BEIRUT: The Future bloc and its March 14 allies will not attend Thursday’s Parliament session, a Future lawmaker said Wednesday, after parliamentary blocs failed to reach agreement over funding the public sector’s wage hike bill.
“All the March 14 lawmakers will not attend Thursday’s session. In the absence of an understanding on a real balancing between revenues and spending, we cannot agree to the salary scale bill,” Future MP Ammar Houri told The Daily Star.
Also, a Parliament meeting to elect a successor to former President Michel Sleiman failed to be held for the seventh time Wednesday for a lack of quorum, prompting Speaker Nabih Berri to adjourn the session until July 2.
Only 63 lawmakers showed up, well below the 86 of the legislature’s 128 lawmakers required for the session to begin. As in previous sessions, lawmakers from MP Michel Aoun’s bloc, Hezbollah’s bloc and their March 8 allies boycotted the session in a bid to pressure their March 14 rivals into a deal over a consensus candidate for the presidency.
Houri said a lengthy meeting held at Berri’s office in Parliament to narrow differences over the salary scale bill made some progress but did not result in “a real balancing” between spending and revenues from proposed taxes to fund the salary increases estimated to cost the cash-strapped treasury $1.6 billion annually.
Former Prime Minister Fouad Siniora sounded downbeat about the passing of the wage hike draft law Thursday.
“It is possible that the salary scale bill will not be approved during tomorrow’s session,” Siniora, head of the parliamentary Future bloc, told reporters after the meeting with Berri that was also attended by Education Minister Elias Saab, Finance Minister Ali Hasan Khalil, Future MPs Bahia Hariri and Jamal Jarrah, Lebanese Forces MP George Adwan and MP Ibrahim Kanaan from Aoun’s bloc.
“We are committed to passing the salary scale [bill] but on the basis of justice among all sectors, reducing spending and balancing revenues [and spending],” Siniora said.
The Future bloc last week rejected the wage hike bill outright, warning that its endorsement would drive Lebanon into bankruptcy.
Khalil said the meeting at Berri’s office made “tangible progress” in the issue of figures concerning revenues to fund the wage hike bill.
“We are getting very close to [achieving] a balance [between revenues and spending] which in our view has been secured,” he said.
Kanaan said he was waiting for Siniora’s answer on “a final offer” under which teachers would get a six-grade salary raise along with a pay raise to military and administrative personnel.
“We have reached an accurate balancing [between revenues and spending]. This balancing will not from now on allow differences over figures,” Kanaan told a joint news conference with Abu Saab in Parliament.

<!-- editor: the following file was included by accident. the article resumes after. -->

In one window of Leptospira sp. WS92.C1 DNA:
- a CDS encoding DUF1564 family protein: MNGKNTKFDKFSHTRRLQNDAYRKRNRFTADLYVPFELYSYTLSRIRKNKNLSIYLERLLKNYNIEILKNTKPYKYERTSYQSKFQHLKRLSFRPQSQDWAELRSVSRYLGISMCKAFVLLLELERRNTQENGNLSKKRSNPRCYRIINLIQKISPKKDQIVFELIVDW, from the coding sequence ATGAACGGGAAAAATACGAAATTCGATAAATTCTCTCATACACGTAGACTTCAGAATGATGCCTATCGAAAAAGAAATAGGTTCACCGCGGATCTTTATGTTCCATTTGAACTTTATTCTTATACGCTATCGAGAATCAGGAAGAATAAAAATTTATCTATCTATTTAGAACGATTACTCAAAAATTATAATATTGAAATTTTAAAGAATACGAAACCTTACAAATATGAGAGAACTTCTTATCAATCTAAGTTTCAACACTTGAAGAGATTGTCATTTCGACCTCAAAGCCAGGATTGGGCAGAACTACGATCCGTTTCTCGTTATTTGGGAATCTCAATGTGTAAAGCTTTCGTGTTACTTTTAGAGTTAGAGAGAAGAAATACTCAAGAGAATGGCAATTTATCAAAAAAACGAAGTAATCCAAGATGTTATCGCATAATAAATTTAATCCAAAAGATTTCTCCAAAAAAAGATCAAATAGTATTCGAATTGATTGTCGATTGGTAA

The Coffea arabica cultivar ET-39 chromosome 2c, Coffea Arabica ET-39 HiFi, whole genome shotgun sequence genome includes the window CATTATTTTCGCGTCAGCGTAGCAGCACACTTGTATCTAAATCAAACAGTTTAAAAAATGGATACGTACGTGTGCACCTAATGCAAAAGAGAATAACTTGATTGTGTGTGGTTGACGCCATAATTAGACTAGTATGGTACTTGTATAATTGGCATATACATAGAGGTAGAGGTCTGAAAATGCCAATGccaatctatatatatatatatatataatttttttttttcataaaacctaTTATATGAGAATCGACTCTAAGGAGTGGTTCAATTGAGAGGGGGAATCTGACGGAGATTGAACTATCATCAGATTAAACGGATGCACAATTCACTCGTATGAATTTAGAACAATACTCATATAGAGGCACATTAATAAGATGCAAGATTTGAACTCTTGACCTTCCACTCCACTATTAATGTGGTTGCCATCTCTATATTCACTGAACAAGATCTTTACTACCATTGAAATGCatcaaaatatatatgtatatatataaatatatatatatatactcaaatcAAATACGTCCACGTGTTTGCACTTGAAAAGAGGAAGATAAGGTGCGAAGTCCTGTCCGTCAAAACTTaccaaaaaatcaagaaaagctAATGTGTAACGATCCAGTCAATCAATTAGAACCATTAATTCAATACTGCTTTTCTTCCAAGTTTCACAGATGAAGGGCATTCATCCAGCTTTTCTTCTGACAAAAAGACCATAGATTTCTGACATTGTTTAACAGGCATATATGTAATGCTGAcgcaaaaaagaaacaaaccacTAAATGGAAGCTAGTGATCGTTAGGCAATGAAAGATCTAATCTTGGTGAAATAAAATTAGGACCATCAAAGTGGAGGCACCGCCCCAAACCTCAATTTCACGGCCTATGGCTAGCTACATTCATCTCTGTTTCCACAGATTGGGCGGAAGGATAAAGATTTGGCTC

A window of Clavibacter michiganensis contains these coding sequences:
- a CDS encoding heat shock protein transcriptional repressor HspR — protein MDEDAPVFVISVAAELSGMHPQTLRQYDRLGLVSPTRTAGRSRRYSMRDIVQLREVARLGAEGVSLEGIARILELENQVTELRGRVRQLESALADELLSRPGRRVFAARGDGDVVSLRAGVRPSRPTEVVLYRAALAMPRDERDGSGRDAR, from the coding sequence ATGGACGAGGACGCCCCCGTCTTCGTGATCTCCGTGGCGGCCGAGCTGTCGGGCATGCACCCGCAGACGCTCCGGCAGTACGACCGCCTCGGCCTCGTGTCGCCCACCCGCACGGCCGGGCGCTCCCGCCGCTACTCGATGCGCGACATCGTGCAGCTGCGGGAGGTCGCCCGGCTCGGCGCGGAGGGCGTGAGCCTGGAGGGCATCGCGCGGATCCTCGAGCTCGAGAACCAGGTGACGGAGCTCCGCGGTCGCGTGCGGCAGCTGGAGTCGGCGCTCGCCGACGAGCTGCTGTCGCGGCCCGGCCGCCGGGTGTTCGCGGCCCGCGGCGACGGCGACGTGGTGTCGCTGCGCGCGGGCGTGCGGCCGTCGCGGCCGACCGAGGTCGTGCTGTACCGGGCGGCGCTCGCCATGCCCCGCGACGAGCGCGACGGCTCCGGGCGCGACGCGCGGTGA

Abu Saab said the talks at Berri’s office focused mostly on granting teachers a six-grade salary increase, which is opposed by the Future bloc. He said he supported granting teachers a six-grade salary hike. “This a major bone of contention ... It’s better if we agree on a full package deal.” Another contentious issue is whether to raise the value added tax from 10 to 11 percent on all items, or to 15 percent across the board on luxury items.
The Union Coordination Committee kept up the pressure on lawmakers, holding a sit-in outside the Civil Service Council in Verdun ahead of Thursday’s session.
“We won’t accept any tax hike; let them collect money from marine property first,” UCC head Hanna Gharib told the rally. “Three years are enough. We want our rights. That’s all we’re asking for.”
Lebanese Forces leader Samir Geagea, the March 14-backed candidate for the presidency, criticized Aoun’s and Hezbollah’s blocs for boycotting sessions to elect a new president. Speaking at his residence in Maarab, Geagea said the vacuum in the presidency amounted to undermining the National Pact on equal power-sharing between Muslims and Christians. He offered to withdraw from the presidency race if this would help elect a president.
Separately, Telecommunications Minister Boutros Harb called into question Aoun’s promise to protect former Prime Minister Saad Hariri from political assassination.
He urged the Public Prosecution to seek Aoun’s testimony on his statement concerning Hariri’s security. “Such promises are dangerous and threatening, I was appalled to hear this come from a presidential candidate,” Harb told a news conference.
According to Harb, Aoun’s remarks imply that the FPM leader had knowledge of perpetrators and maybe even an influence over the outcome.
In a television interview Tuesday, Aoun promised to secure Hariri’s safety and security if the latter returned to Lebanon.